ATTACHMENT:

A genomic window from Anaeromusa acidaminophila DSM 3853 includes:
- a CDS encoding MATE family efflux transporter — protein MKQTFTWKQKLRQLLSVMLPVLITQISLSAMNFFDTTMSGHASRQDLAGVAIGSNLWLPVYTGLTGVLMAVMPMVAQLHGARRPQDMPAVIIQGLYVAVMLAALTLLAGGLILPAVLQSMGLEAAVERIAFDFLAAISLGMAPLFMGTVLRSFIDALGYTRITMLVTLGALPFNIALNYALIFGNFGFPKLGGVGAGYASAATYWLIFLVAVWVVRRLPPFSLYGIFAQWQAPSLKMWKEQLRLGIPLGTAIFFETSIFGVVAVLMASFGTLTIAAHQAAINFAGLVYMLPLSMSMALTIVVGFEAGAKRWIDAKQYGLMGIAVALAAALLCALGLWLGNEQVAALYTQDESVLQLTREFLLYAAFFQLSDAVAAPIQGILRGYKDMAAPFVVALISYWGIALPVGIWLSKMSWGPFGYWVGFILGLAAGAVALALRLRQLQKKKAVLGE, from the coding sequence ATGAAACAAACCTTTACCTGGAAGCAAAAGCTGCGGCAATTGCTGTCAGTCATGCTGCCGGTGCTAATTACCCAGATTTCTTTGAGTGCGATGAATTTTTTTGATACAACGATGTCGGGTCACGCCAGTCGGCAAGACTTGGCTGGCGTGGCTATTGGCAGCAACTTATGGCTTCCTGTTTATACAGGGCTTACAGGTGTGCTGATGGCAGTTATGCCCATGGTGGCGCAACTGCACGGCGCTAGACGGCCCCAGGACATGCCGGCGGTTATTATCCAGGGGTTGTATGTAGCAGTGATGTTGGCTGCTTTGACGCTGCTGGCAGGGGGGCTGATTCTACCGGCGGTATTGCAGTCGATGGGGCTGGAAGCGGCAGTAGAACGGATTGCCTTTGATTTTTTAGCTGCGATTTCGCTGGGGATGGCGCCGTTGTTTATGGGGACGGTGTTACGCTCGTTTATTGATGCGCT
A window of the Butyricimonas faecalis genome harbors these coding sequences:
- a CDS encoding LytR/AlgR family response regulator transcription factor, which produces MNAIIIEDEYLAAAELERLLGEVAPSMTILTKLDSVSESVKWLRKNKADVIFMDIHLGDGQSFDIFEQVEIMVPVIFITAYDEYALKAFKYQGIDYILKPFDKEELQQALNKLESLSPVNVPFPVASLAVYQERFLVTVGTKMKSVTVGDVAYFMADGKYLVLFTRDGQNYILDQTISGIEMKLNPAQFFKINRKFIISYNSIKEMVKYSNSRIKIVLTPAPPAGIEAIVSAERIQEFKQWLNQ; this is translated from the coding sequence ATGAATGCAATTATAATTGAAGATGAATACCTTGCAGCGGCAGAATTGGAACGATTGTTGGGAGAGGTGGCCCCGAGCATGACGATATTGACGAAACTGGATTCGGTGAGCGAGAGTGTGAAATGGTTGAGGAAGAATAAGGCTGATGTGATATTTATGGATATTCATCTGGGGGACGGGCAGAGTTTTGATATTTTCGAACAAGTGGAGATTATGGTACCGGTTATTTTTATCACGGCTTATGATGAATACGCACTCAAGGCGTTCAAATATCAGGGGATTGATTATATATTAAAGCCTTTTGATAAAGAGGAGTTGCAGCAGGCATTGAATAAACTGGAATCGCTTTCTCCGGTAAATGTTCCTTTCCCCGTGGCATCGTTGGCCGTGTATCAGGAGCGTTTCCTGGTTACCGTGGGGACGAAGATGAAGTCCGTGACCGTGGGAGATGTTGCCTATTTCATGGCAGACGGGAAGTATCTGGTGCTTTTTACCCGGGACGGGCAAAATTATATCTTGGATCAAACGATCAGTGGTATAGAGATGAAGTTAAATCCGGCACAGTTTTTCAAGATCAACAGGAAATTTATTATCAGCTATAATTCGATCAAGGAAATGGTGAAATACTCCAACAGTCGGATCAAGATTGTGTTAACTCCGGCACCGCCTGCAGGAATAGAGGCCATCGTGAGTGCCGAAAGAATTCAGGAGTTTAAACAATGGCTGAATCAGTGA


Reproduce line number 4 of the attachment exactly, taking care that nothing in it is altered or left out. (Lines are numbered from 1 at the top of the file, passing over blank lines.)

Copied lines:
- a CDS encoding LytR/AlgR family response regulator transcription factor, which produces MNAIIIEDEYLAAAELERLLGEVAPSMTILTKLDSVSESVKWLRKNKADVIFMDIHLGDGQSFDIFEQVEIMVPVIFITAYDEYALKAFKYQGIDYILKPFDKEELQQALNKLESLSPVNVPFPVASLAVYQERFLVTVGTKMKSVTVGDVAYFMADGKYLVLFTRDGQNYILDQTISGIEMKLNPAQFFKINRKFIISYNSIKEMVKYSNSRIKIVLTPAPPAGIEAIVSAERIQEFKQWLNQ; this is translated from the coding sequence ATGAATGCAATTATAATTGAAGATGAATACCTTGCAGCGGCAGAATTGGAACGATTGTTGGGAGAGGTGGCCCCGAGCATGACGATATTGACGAAACTGGATTCGGTGAGCGAGAGTGTGAAATGGTTGAGGAAGAATAAGGCTGATGTGATATTTATGGATATTCATCTGGGGGACGGGCAGAGTTTTGATATTTTCGAACAAGTGGAGATTATGGTACCGGTTATTTTTATCACGGCTTATGATGAATACGCACTCAAGGCGTTCAAATATCAGGGGATTGATTATATATTAAAGCCTTTTGATAAAGAGGAGTTGCAGCAGGCATTGAATAAACTGGAATCGCTTTCTCCGGTAAATGTTCCTTTCCCCGTGGCATCGTTGGCCGTGTATCAGGAGCGTTTCCTGGTTACCGTGGGGACGAAGATGAAGTCCGTGACCGTGGGAGATGTTGCCTATTTCATGGCAGACGGGAAGTATCTGGTGCTTTTTACCCGGGACGGGCAAAATTATATCTTGGATCAAACGATCAGTGGTATAGAGATGAAGTTAAATCCGGCACAGTTTTTCAAGATCAACAGGAAATTTATTATCAGCTATAATTCGATCAAGGAAATGGTGAAATACTCCAACAGTCGGATCAAGATTGTGTTAACTCCGGCACCGCCTGCAGGAATAGAGGCCATCGTGAGTGCCGAAAGAATTCAGGAGTTTAAACAATGGCTGAATCAGTGA